Day 3: Where no man has gone before. All school employees are now in agreement, school without students is nothing short of… depressing. For lack of a better term, it sucks. It’s awful, straight sad. Somehow, we need to breakthrough further. I have to feel more present. Don’t get me wrong, I have posted plenty selfies (sometimes filtered). I’ve posted cheesy videos, heck, even been on T.V. But educational vids for the world to see? Nah, never. New ground.
In a classroom alone, listening to myself talk, listening to myself teach — it’s so weird. This is refusal to surrender. A 1950’s power point lecture makes for thrilling YouTube content. Let’s give it a shot. Surprise! Students actually respond, send emails, Facebook messages, they begin to talk back. This really could be working. Other teachers are saying they’re having similar experiences. Wheels are turning through the muck of corona.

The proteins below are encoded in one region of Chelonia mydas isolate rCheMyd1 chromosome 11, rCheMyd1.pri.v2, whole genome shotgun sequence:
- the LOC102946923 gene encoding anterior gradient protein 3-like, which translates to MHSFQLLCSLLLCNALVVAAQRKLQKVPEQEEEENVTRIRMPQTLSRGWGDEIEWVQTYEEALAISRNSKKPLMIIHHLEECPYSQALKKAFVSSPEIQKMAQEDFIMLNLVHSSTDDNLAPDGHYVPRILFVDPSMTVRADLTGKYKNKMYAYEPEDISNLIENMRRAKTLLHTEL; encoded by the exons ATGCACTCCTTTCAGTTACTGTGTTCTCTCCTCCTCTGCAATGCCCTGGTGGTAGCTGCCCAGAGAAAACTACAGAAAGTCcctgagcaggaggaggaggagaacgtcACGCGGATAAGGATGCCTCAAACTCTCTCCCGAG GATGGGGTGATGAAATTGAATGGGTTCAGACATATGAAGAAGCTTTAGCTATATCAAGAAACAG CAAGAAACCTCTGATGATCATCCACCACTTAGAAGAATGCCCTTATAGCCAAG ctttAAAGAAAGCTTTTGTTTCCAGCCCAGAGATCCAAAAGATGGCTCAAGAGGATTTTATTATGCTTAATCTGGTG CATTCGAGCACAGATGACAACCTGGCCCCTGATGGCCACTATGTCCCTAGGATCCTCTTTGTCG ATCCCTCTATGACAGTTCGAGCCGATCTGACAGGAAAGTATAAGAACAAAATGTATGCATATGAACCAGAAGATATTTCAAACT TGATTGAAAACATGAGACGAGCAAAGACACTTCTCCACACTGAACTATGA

Day 4: The extra mile. I read a status from a fellow teacher. She had called all 175 of her classroom students, talking directly with 150 of them. She goes on to comment on how students are reaching out, completing work, participating. A miracle! In our efforts to hang on to the learning process, our students also seem to be latching on. School, or at least a sense of its existence, is needed. This, while the world is seemingly shutting down by the second. She is grading packets and online assignments. She is we. We will make this work. We teach. Global disease can’t stop our passion.